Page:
The Man for Maggie
by Frances Housden
(Silh. Int. Mom. #1956, $4.50, PG) ISBN 0-373-27126-3
****
Remember the name Frances Housden! Editor Leslie Wainger calls her the New Zealand sensation and with this book she makes a memorable entry into the US market. A skilled writer gifted with a creative mind, she takes an oft-used paranormal plot to new levels.

Maggie Kovacs and Jo Jellic are old boarding school friends. Jo had provided a friendship that seemed to understand or at least tolerate Maggieís paranormal gifts. This was an issue that had partially estranged Maggie from her own father. Over a year ago he had died in a private plane crash. Although he was a famous vintner, it was Maggie who had achieved the notoriety form the crash. First for predicting it, and secondly for calling it murder. The police and the press have treated her with ridicule.

Auckland, New Zealand is held hostage by a serial killer. Maggie has begun to have dreams of the bizarre killings, peppered with facts that the police have not released. She turns to her friend Jo, who is now a policewoman, for advice.

Jo is keen for Maggie to share her knowledge with her superior Detective Max Strachan. When he approaches their table at the bar, Maggie catches on quickly. Jo is carrying a real torch for the handsome Max and warns Maggie off in every possible way. Although intrigued by him, Maggie quickly leaves without talking to Max, and returns to the rural area where she owns and runs a large vineyard. As a bonus, the reader is treated to a birdís eye view of that industry in scenic New Zealand.

Maxís former wife had been into psychic hot lines and this was one of the major reasons for their divorce. Although Max is resentful of paranormal believers, the author makes her point but does not have her character wallow in it. This alone is a very welcome breath of fresh air.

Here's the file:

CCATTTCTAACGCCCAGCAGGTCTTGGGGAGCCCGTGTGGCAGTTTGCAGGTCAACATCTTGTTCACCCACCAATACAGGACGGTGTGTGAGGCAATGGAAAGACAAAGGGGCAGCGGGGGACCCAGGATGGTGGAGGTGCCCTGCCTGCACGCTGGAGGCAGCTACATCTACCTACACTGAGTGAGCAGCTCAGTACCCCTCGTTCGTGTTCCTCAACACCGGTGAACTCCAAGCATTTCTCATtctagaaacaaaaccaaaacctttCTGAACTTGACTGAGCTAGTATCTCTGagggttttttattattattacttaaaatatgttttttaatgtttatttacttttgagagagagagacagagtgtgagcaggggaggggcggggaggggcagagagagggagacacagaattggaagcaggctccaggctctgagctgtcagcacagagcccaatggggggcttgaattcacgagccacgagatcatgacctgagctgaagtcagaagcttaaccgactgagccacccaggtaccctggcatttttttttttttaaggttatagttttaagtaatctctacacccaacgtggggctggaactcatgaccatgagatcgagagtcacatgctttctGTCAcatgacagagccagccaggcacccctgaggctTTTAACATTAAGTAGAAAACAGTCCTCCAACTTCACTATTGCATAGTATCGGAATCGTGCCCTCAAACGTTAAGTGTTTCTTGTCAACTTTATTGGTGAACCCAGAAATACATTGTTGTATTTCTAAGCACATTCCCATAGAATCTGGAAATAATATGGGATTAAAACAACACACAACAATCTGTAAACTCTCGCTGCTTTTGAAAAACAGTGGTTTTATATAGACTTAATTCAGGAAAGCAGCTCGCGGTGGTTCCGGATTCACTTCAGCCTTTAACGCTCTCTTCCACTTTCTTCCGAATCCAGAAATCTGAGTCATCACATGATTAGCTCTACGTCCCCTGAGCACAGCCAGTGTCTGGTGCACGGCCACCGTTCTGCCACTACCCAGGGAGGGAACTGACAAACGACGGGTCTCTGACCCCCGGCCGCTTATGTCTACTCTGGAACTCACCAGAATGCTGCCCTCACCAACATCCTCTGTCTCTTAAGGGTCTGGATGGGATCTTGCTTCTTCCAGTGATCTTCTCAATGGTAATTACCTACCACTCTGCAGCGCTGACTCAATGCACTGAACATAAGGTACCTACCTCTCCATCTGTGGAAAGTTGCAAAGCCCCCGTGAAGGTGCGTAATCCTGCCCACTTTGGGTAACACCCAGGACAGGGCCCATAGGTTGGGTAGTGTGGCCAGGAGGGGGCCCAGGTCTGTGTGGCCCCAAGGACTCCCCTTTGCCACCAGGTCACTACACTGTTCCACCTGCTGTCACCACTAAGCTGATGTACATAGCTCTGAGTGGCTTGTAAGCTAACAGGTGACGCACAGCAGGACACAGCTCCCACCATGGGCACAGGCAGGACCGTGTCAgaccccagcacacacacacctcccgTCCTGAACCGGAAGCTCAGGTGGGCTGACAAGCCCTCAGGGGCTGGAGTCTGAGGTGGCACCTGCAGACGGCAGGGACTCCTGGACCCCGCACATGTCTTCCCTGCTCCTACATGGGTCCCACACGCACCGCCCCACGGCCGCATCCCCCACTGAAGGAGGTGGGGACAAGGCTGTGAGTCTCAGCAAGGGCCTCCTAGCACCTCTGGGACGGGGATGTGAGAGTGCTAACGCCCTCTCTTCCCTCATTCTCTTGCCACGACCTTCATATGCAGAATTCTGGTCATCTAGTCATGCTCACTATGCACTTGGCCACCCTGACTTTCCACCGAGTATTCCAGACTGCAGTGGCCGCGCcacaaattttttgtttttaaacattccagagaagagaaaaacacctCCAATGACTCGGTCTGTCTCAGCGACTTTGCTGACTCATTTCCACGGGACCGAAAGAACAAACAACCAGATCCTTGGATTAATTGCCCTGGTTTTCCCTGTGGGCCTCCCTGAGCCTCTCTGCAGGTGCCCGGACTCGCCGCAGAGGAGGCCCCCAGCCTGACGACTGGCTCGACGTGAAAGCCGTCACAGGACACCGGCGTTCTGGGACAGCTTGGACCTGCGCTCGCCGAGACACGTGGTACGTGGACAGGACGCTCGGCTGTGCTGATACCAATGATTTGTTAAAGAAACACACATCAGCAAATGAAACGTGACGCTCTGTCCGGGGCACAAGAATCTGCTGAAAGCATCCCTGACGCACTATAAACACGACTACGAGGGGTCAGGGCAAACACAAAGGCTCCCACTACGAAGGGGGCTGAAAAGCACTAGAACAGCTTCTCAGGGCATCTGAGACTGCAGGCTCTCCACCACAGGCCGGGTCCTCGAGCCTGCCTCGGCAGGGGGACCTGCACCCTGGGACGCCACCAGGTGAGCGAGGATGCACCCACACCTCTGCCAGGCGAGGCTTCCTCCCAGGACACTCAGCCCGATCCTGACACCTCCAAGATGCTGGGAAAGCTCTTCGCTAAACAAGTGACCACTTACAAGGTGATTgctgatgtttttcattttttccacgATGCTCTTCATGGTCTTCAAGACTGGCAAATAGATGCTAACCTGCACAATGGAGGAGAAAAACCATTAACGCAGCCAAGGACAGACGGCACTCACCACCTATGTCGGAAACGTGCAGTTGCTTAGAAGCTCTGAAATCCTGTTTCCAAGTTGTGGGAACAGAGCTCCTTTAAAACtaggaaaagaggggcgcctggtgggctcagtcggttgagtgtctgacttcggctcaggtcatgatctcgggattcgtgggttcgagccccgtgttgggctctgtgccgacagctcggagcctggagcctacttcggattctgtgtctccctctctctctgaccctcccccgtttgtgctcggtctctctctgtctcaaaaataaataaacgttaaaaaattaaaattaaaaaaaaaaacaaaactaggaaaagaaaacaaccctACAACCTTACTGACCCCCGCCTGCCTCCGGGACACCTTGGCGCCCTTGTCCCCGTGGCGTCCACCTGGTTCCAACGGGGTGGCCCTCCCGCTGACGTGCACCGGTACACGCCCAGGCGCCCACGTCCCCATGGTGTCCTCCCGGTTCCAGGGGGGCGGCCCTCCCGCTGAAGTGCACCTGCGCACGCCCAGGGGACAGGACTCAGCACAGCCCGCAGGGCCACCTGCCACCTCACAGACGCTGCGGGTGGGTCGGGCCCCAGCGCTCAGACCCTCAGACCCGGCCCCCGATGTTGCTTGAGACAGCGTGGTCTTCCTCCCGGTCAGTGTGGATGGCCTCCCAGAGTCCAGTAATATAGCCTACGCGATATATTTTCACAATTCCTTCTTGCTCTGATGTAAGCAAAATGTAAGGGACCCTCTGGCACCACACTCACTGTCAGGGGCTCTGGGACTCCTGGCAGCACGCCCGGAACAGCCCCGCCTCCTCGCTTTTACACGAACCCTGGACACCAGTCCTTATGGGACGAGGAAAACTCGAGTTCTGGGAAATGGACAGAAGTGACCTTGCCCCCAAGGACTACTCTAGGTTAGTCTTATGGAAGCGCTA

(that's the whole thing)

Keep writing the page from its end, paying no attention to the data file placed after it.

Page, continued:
After another dream foretelling a death, Maggie seeks out Max. This time she is armed with her drawing of the victim. While she and Max are talking over coffee a journalist sees them. When that same face is found murdered, Max reluctantly begins to believe, the press runs the photo of her with the Max alluding to her involvement with the investigation; and the killerís focus turns on her.

Frances Housden accomplishes much in this book. Artfully, she simultaneously sustains mounting sexual tension between Max and Maggie with ever increasing suspense. Just when you think you have it all figured out, it twists again. Even with this very strong plot line, it is the characters that drive the story.

And these characters are multi-dimensional; always evoking the emotion the writer seeks. A little more dialogue would have made this a perfect book. In spite of the dark side of the mystery, the mood one is left with is warm and fuzzy. Tricky to accomplish, but a real tribute to skill.

Hopefully, Silhouette has a multi-book contract with this author.

--Thea Davis


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